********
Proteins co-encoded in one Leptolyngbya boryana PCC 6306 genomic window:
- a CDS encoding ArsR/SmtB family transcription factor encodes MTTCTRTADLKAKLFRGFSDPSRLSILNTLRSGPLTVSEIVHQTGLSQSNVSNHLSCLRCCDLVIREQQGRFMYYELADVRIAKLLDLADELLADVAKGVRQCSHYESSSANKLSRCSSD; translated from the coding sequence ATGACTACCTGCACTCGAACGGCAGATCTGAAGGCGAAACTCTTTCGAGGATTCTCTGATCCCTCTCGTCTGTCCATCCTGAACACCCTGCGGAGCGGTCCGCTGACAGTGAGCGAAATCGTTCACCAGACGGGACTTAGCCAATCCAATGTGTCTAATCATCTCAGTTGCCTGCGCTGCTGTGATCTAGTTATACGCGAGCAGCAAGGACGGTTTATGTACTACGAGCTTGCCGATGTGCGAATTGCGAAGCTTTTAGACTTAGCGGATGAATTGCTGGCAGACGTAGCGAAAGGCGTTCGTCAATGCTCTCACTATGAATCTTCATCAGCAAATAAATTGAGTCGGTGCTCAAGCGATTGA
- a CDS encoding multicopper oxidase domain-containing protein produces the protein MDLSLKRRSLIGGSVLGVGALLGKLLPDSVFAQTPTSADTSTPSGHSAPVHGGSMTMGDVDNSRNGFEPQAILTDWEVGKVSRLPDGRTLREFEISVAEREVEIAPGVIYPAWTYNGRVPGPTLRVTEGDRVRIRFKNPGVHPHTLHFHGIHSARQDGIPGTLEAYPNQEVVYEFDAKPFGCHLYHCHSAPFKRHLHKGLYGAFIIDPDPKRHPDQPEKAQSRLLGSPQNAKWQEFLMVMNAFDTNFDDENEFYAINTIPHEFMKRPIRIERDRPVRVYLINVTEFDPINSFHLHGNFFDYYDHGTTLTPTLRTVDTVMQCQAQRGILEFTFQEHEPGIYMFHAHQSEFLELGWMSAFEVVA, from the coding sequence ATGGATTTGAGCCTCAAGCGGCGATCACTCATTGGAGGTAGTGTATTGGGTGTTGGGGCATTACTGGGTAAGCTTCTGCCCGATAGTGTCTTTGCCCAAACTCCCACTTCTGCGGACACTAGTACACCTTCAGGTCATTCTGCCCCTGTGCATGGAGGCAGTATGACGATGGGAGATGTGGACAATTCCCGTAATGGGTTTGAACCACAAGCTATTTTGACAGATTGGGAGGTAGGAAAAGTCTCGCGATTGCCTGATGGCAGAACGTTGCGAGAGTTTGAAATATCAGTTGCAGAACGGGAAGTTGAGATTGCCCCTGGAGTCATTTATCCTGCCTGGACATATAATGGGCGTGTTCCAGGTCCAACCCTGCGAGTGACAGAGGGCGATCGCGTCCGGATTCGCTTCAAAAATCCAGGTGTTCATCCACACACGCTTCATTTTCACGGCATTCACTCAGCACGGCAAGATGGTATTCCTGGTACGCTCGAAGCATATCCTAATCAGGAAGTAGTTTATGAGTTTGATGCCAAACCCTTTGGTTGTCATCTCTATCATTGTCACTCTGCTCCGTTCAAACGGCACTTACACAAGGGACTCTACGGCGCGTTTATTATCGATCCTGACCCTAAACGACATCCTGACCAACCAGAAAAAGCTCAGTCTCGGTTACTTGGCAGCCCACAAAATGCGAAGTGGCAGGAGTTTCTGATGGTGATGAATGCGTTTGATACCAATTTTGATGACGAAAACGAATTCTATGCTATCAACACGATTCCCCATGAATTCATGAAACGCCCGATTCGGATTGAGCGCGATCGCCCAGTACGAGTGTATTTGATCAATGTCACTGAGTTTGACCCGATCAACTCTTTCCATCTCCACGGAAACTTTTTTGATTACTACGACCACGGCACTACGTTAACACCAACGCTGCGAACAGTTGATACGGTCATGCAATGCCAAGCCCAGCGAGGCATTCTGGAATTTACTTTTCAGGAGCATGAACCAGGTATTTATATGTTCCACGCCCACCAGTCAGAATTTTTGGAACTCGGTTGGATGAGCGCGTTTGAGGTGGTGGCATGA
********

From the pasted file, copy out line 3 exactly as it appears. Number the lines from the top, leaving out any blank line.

- a CDS encoding multicopper oxidase domain-containing protein produces the protein MDLSLKRRSLIGGSVLGVGALLGKLLPDSVFAQTPTSADTSTPSGHSAPVHGGSMTMGDVDNSRNGFEPQAILTDWEVGKVSRLPDGRTLREFEISVAEREVEIAPGVIYPAWTYNGRVPGPTLRVTEGDRVRIRFKNPGVHPHTLHFHGIHSARQDGIPGTLEAYPNQEVVYEFDAKPFGCHLYHCHSAPFKRHLHKGLYGAFIIDPDPKRHPDQPEKAQSRLLGSPQNAKWQEFLMVMNAFDTNFDDENEFYAINTIPHEFMKRPIRIERDRPVRVYLINVTEFDPINSFHLHGNFFDYYDHGTTLTPTLRTVDTVMQCQAQRGILEFTFQEHEPGIYMFHAHQSEFLELGWMSAFEVVA, from the coding sequence ATGGATTTGAGCCTCAAGCGGCGATCACTCATTGGAGGTAGTGTATTGGGTGTTGGGGCATTACTGGGTAAGCTTCTGCCCGATAGTGTCTTTGCCCAAACTCCCACTTCTGCGGACACTAGTACACCTTCAGGTCATTCTGCCCCTGTGCATGGAGGCAGTATGACGATGGGAGATGTGGACAATTCCCGTAATGGGTTTGAACCACAAGCTATTTTGACAGATTGGGAGGTAGGAAAAGTCTCGCGATTGCCTGATGGCAGAACGTTGCGAGAGTTTGAAATATCAGTTGCAGAACGGGAAGTTGAGATTGCCCCTGGAGTCATTTATCCTGCCTGGACATATAATGGGCGTGTTCCAGGTCCAACCCTGCGAGTGACAGAGGGCGATCGCGTCCGGATTCGCTTCAAAAATCCAGGTGTTCATCCACACACGCTTCATTTTCACGGCATTCACTCAGCACGGCAAGATGGTATTCCTGGTACGCTCGAAGCATATCCTAATCAGGAAGTAGTTTATGAGTTTGATGCCAAACCCTTTGGTTGTCATCTCTATCATTGTCACTCTGCTCCGTTCAAACGGCACTTACACAAGGGACTCTACGGCGCGTTTATTATCGATCCTGACCCTAAACGACATCCTGACCAACCAGAAAAAGCTCAGTCTCGGTTACTTGGCAGCCCACAAAATGCGAAGTGGCAGGAGTTTCTGATGGTGATGAATGCGTTTGATACCAATTTTGATGACGAAAACGAATTCTATGCTATCAACACGATTCCCCATGAATTCATGAAACGCCCGATTCGGATTGAGCGCGATCGCCCAGTACGAGTGTATTTGATCAATGTCACTGAGTTTGACCCGATCAACTCTTTCCATCTCCACGGAAACTTTTTTGATTACTACGACCACGGCACTACGTTAACACCAACGCTGCGAACAGTTGATACGGTCATGCAATGCCAAGCCCAGCGAGGCATTCTGGAATTTACTTTTCAGGAGCATGAACCAGGTATTTATATGTTCCACGCCCACCAGTCAGAATTTTTGGAACTCGGTTGGATGAGCGCGTTTGAGGTGGTGGCATGA